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GPU or PPUs on AMD hyper-transport bus?

Last response: in Graphics & Displays
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September 22, 2006 12:18:42 AM

http://www.informationweek.com/news/showArticle.jhtml?a...

Put a GPU or PPU in the second socket of a 2socket AMD board?

Via, nVidia, IBM, motorolla able to make a CPU for AMD socket?

Finally an open socket again, and a much more useful one at that. The potential for more options for consumers would be great! It would be nice to choose between CPUs and GPUs from more then 2 companies instead of choosing between the 10billion different crippled versions of the same product that Intel, AMD, ATI, and nVidia have been putting out for their main product lines since they have so little competition (I hate marketing jerks that do stuff like that).

A GPU in the second socket could probably even be configured to use it's own stick of "system" ram. Probably won't replace high-end GFX cards anytime soon, but mid-range GFX cards using a socket should have comperable performance to their card-based brothers while costing a lot less (even factoring in additional system ram), and drawing less power (creating less heat) and being easier to put beefy HSFs on them, control their voltage and frequency, and OC them.

With this open socket it's possible that Via could make a chipset that could run AMD or Via CPUs while using a graphics "co-processor" from ATI or nVidia. Custom heatsyncs could be designed for one socket and used for CPUs or GPUs. If some kind of "default" location, or releative location, for the sockets was adopted both chips could be cooled by the same heatsync and ducted cases would be easy to design.

It's a stop-over step for trying to integrate the GPU into the CPU... maybe not a such a good thing, but it would give people a reason to buy a new CPU every 8 months again, something I'm sure AMD and Intel both miss. But I hope open socket designs stay around, and specialized co-processor chips become more mainstream. Specialized co-processors are the only place we're going to see major performance increases for the forseable future (for example: a 500mhz GPU can out-render a 3ghz CPU). If you co a lot of audio/video editing you could get a specialized chip that can do it in a fraction of the time. Even an FPGA at 100mhz can accomplish real-time tasks a piece of software running in an operating system could never dream of (i've got a 53mhz one sitting next to me that can route 2ghz FC traffic on 5 seperate channels simultaneously, no PC can do that). You could then load "programs" into your fpga whenever you need them. Need a special Physics processor for a simulation? Video encoder for editing? AI for a game? All of these are possibilities. An FPGA in a second CPU slot with a fast link (like hyper-transport) directly to the system... you could do anything with it.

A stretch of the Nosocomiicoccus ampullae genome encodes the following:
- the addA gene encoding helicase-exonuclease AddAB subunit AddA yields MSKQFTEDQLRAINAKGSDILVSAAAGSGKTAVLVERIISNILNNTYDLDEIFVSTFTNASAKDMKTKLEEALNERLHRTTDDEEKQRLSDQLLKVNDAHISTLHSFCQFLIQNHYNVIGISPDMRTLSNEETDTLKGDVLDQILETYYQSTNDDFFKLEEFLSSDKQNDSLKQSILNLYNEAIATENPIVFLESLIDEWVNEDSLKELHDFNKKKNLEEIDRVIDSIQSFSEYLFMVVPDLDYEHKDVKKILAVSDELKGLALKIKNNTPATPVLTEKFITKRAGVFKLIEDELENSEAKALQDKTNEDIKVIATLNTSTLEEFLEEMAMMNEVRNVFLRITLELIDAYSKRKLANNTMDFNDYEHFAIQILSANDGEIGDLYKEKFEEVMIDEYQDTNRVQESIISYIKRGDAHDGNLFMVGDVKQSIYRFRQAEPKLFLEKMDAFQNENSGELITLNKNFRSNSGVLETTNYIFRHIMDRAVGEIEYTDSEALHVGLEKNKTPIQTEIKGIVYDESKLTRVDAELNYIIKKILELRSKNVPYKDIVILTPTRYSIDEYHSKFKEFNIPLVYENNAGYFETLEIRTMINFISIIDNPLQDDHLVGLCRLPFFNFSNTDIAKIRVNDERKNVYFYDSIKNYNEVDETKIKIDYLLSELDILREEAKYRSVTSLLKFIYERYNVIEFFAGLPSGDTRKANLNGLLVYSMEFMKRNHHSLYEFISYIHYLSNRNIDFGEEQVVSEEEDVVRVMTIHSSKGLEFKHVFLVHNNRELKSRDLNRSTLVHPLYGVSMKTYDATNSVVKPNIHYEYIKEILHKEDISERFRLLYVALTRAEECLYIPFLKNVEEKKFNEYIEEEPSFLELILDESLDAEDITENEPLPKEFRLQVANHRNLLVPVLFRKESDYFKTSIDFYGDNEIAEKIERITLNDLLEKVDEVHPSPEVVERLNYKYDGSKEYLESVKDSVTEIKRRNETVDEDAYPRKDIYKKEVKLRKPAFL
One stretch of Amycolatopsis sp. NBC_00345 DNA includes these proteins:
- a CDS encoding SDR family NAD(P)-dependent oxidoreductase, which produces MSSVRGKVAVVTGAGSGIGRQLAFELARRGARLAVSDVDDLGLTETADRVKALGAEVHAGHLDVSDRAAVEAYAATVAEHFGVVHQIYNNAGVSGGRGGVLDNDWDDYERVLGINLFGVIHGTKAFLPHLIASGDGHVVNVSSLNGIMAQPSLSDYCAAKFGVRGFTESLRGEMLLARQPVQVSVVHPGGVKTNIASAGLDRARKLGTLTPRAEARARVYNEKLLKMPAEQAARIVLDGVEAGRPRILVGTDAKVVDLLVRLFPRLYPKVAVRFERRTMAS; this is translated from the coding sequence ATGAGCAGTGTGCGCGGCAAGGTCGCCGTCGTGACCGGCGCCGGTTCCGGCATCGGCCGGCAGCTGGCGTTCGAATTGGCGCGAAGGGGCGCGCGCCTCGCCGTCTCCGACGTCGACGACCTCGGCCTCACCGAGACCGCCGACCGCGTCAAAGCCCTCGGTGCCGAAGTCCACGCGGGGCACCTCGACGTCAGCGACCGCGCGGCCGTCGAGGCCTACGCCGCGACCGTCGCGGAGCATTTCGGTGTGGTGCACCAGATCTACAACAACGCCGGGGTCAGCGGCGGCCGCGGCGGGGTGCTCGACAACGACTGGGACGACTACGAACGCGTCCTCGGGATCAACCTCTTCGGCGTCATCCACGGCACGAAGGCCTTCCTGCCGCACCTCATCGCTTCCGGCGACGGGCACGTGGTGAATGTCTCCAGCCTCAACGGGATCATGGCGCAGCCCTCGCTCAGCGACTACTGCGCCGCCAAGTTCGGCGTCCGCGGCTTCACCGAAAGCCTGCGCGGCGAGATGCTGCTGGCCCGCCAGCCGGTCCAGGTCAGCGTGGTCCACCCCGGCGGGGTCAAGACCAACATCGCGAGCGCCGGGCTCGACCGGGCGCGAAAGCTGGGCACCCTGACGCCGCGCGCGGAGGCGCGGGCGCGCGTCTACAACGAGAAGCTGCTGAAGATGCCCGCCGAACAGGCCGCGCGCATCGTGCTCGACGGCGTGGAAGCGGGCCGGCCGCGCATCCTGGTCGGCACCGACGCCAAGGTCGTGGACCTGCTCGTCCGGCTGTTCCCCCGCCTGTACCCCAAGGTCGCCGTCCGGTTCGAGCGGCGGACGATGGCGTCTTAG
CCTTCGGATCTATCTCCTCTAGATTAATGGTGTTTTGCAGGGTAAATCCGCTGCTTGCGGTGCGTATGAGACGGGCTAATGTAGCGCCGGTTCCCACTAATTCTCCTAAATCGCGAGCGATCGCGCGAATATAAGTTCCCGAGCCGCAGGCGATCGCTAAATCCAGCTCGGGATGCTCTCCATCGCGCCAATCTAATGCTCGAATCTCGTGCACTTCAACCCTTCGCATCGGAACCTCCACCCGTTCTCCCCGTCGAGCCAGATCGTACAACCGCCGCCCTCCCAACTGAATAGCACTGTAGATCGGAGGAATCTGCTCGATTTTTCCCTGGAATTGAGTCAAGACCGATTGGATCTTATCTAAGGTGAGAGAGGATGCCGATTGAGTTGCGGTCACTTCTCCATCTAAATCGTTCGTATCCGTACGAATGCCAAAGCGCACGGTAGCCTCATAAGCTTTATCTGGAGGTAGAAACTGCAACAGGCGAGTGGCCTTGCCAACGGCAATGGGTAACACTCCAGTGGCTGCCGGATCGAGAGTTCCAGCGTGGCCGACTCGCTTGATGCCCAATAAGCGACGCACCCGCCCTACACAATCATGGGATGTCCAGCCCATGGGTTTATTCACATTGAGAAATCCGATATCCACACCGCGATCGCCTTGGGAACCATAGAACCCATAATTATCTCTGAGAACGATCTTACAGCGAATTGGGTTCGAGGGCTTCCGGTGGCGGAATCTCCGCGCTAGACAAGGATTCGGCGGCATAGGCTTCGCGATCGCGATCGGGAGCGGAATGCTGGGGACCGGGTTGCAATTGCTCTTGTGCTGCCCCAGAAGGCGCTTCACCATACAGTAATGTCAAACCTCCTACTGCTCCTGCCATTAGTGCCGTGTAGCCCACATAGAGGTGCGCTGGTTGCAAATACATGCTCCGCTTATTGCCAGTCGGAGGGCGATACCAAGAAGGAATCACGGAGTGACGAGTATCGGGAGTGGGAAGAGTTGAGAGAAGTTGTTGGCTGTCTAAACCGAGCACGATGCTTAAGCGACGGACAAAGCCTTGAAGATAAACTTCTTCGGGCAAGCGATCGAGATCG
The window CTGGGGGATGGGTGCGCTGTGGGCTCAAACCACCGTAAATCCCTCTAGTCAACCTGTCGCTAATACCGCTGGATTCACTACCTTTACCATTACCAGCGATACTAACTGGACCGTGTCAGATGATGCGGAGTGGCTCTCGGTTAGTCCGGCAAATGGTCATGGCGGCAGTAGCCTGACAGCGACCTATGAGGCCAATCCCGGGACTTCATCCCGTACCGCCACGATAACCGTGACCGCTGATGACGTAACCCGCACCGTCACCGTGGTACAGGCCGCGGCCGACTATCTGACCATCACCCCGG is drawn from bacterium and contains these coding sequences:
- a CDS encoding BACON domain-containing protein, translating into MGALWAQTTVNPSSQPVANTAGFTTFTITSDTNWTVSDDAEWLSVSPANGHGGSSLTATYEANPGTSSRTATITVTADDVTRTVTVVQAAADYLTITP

Open standards are our friend!
September 3, 2009 3:25:37 PM

Are these shipping (as of 2009) yet? I see the FPGAs from XtremeData, Inc. and DRC - where are the GPUs?

flasher702 said:
http://www.informationweek.com/news/showArticle.jhtml?a...

Put a GPU or PPU in the second socket of a 2socket AMD board?

Via, nVidia, IBM, motorolla able to make a CPU for AMD socket?

Finally an open socket again, and a much more useful one at that. The potential for more options for consumers would be great! It would be nice to choose between CPUs and GPUs from more then 2 companies instead of choosing between the 10billion different crippled versions of the same product that Intel, AMD, ATI, and nVidia have been putting out for their main product lines since they have so little competition (I hate marketing jerks that do stuff like that).

A GPU in the second socket could probably even be configured to use it's own stick of "system" ram. Probably won't replace high-end GFX cards anytime soon, but mid-range GFX cards using a socket should have comperable performance to their card-based brothers while costing a lot less (even factoring in additional system ram), and drawing less power (creating less heat) and being easier to put beefy HSFs on them, control their voltage and frequency, and OC them.

With this open socket it's possible that Via could make a chipset that could run AMD or Via CPUs while using a graphics "co-processor" from ATI or nVidia. Custom heatsyncs could be designed for one socket and used for CPUs or GPUs. If some kind of "default" location, or releative location, for the sockets was adopted both chips could be cooled by the same heatsync and ducted cases would be easy to design.

It's a stop-over step for trying to integrate the GPU into the CPU... maybe not a such a good thing, but it would give people a reason to buy a new CPU every 8 months again, something I'm sure AMD and Intel both miss. But I hope open socket designs stay around, and specialized co-processor chips become more mainstream. Specialized co-processors are the only place we're going to see major performance increases for the forseable future (for example: a 500mhz GPU can out-render a 3ghz CPU). If you co a lot of audio/video editing you could get a specialized chip that can do it in a fraction of the time. Even an FPGA at 100mhz can accomplish real-time tasks a piece of software running in an operating system could never dream of (i've got a 53mhz one sitting next to me that can route 2ghz FC traffic on 5 seperate channels simultaneously, no PC can do that). You could then load "programs" into your fpga whenever you need them. Need a special Physics processor for a simulation? Video encoder for editing? AI for a game? All of these are possibilities. An FPGA in a second CPU slot with a fast link (like hyper-transport) directly to the system... you could do anything with it.

Open standards are our friend!

!